Even the best surgeon will find it difficult to operate unless the highest quality instruments and logistics are at hand. When Narendra Damodardas Modi took over as Prime Minister of the Republic of India on 26 May 2014, the country was in turmoil. Ten years of a Rip Van Winkle attitude by Manmohan Singh had denuded the economy of the optimism that had been present in abundance when he was tapped by Mrs Sonia Gandhi to head the UPA government, despite the fact that there was exactly one supporter of Dr Singh in Parliament in any contest with others, himself. A Prime Minister needs political lift to do well, and Dr Singh’s complete absence of political power showed itself in the field of policy, where he was buffeted across the board on options for the government. Several times the PM had to give way to the instructions received from Congress HQ, and it was no secret that individuals associated with the party (more correctly, the Congress president) had far greater influence in the determination of policy than the PMO, within which itself there were loyalists of the Congress leadership who had a history of implementing the oral orders they were given. It was expected that the entire construct of remote control over decisions would be comprehensively enquired into by the Modi government, but very soon it became apparent that the mood within the BJP was to let bygones be bygones. Such a A.B. Vajpayee-style generosity towards the Congress leadership and former ministers did not result in any softening of the party’s aggressive efforts at ensuring that Modi would not succeed in Delhi in replicating his stellar performance in Gandhinagar. Every avenue was utilised by the Congress to slow the government down, and it took a court verdict in Italy to awaken the BJP to the fact that it had promised accountability to the people and not forgiveness of past misdeeds. The jury is still out as to whether the tough talk by Defence Minister Manohar Parrikar on deals such as that involving Agusta helicopters will remain just that, tough talk and little action.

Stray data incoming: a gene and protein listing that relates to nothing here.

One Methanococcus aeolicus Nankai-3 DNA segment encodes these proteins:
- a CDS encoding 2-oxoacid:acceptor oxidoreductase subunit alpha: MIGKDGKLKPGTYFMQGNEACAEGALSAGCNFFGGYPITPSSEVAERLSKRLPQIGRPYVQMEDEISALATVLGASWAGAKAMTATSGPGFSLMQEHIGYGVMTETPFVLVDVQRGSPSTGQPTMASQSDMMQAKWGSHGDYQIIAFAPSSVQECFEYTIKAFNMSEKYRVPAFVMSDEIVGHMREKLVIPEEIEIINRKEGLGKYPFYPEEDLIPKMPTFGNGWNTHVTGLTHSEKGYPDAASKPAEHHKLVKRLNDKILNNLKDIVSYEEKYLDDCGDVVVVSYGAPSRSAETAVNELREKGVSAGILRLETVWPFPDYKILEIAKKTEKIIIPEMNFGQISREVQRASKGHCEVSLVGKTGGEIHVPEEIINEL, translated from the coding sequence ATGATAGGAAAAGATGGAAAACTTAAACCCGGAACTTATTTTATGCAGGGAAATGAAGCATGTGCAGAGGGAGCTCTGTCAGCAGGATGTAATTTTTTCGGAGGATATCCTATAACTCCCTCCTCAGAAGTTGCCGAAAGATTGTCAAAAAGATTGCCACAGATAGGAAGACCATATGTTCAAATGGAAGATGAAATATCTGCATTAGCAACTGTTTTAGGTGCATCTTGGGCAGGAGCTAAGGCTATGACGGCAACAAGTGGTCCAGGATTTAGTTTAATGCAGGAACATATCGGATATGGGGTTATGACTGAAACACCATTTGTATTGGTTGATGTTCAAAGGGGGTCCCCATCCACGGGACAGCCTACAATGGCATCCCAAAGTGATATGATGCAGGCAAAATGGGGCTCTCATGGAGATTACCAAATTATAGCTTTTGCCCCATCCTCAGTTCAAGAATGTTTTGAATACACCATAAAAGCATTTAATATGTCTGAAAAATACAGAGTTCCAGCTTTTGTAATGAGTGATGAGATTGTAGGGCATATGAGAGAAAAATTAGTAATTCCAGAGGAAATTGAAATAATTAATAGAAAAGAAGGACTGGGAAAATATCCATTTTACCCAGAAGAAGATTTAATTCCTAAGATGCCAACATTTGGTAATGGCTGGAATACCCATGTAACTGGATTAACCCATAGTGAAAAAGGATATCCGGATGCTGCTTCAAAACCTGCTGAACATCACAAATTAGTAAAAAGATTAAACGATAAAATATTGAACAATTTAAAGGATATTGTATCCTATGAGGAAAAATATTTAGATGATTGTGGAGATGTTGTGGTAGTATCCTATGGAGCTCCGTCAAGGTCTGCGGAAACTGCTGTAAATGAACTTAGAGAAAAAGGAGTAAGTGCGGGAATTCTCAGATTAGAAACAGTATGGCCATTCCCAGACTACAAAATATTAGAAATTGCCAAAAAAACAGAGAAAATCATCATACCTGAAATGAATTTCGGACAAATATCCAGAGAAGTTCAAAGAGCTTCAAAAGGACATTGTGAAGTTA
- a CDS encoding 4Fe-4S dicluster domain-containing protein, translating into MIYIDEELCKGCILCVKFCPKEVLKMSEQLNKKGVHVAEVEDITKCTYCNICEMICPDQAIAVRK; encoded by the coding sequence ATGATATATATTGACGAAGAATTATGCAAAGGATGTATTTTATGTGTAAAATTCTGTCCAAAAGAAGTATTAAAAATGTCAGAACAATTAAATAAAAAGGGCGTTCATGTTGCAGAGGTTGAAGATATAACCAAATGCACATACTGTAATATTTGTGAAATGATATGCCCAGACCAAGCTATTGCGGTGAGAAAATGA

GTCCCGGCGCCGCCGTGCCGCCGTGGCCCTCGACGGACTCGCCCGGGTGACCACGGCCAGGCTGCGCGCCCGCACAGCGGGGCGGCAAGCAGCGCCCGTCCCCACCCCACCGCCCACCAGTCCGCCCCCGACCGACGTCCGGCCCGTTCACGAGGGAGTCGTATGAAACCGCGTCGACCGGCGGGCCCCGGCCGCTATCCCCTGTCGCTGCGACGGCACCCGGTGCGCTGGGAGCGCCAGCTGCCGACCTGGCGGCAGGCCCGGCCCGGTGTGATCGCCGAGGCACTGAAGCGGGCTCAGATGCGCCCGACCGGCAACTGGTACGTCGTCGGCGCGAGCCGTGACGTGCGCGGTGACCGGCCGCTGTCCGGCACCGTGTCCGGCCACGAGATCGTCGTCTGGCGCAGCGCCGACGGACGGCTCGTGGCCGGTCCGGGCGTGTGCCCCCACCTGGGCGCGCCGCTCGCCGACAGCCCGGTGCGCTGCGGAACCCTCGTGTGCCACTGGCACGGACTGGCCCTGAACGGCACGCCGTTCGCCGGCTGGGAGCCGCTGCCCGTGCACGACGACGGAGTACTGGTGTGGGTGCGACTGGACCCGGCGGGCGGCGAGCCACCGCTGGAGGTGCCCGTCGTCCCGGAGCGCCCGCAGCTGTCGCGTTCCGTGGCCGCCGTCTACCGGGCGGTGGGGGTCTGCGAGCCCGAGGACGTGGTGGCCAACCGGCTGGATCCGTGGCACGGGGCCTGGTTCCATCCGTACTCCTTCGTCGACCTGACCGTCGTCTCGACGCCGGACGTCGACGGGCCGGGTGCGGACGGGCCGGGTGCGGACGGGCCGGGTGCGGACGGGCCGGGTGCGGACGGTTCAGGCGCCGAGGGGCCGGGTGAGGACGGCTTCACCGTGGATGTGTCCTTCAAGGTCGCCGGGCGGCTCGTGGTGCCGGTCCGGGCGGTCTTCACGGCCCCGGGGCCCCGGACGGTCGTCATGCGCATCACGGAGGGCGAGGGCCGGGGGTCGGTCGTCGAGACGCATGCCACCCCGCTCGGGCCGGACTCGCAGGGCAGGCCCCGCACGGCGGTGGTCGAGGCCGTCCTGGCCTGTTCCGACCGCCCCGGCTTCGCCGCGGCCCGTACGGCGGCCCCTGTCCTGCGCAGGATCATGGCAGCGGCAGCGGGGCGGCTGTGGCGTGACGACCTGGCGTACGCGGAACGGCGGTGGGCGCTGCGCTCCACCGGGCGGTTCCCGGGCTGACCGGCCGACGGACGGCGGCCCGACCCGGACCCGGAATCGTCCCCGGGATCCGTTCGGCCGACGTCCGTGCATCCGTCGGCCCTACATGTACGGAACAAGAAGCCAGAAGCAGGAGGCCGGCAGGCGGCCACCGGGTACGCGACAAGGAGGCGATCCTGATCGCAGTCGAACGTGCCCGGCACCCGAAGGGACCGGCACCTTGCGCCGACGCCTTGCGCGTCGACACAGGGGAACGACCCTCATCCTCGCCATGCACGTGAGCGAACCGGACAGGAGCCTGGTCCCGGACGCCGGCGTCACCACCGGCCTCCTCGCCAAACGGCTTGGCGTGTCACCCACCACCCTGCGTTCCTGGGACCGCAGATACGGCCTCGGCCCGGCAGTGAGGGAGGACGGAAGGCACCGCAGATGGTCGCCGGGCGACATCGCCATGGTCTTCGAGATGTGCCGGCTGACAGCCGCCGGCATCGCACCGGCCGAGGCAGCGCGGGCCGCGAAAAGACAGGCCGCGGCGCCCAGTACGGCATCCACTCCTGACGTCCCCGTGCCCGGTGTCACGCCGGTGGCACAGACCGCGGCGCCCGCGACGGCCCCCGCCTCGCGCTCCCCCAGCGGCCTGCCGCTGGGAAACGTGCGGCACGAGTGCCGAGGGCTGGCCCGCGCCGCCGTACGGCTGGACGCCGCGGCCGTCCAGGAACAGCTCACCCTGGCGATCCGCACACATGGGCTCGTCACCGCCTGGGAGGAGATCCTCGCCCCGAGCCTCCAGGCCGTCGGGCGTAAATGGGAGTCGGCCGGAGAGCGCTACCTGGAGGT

Although election after election has shown that the people of India do not get influenced by symbolic gestures such as the induction of individuals from particular communities into the Council of Ministers, yet over and over again individuals get inducted only because of the region, caste or community they belong to, and not unexpectedly, make a hash of their responsibilities. M.L. Fotedar has revealed how the only consideration behind the selection of a replacement for a minister in the Indira Gandhi government who had passed away was to find another politician belonging to the same sub-caste. On 26 May 2014, there was a huge complement of individuals from Bihar and UP. The first did not much help in the Assembly elections in Bihar, while the latter is unlikely to win additional votes in UP. If anything, the presence of ministers annoys several voters, who associate their dismal conditions to the lack of interest or effort by these worthies in red-light topped vehicles and surrounded by flunkeys in the welfare of those who elected them. There is talk of a Cabinet reshuffle scheduled to take place, most likely after PM Modi returns from the US in the middle of next month. This time around, the only two attributes that ought to be considered are integrity and competence, not (as is being reported) such considerations as “regional balance” or “greater representation to election-bound states”. Especially in key portfolios, there is need for those of ability who have the zeal and the fresh thinking needed to translate Modi’s plans into reality. Key sectors need individuals of exceptional quality, so that the public will be confident that the “Surgeon-General”, the PM, has people around him of the same high quality as himself, so that the promise of 21st century governance can be fulfilled during the three remaining years of Modi’s first term. We have a Prime Minister who works. What he needs is a Union Cabinet that delivers.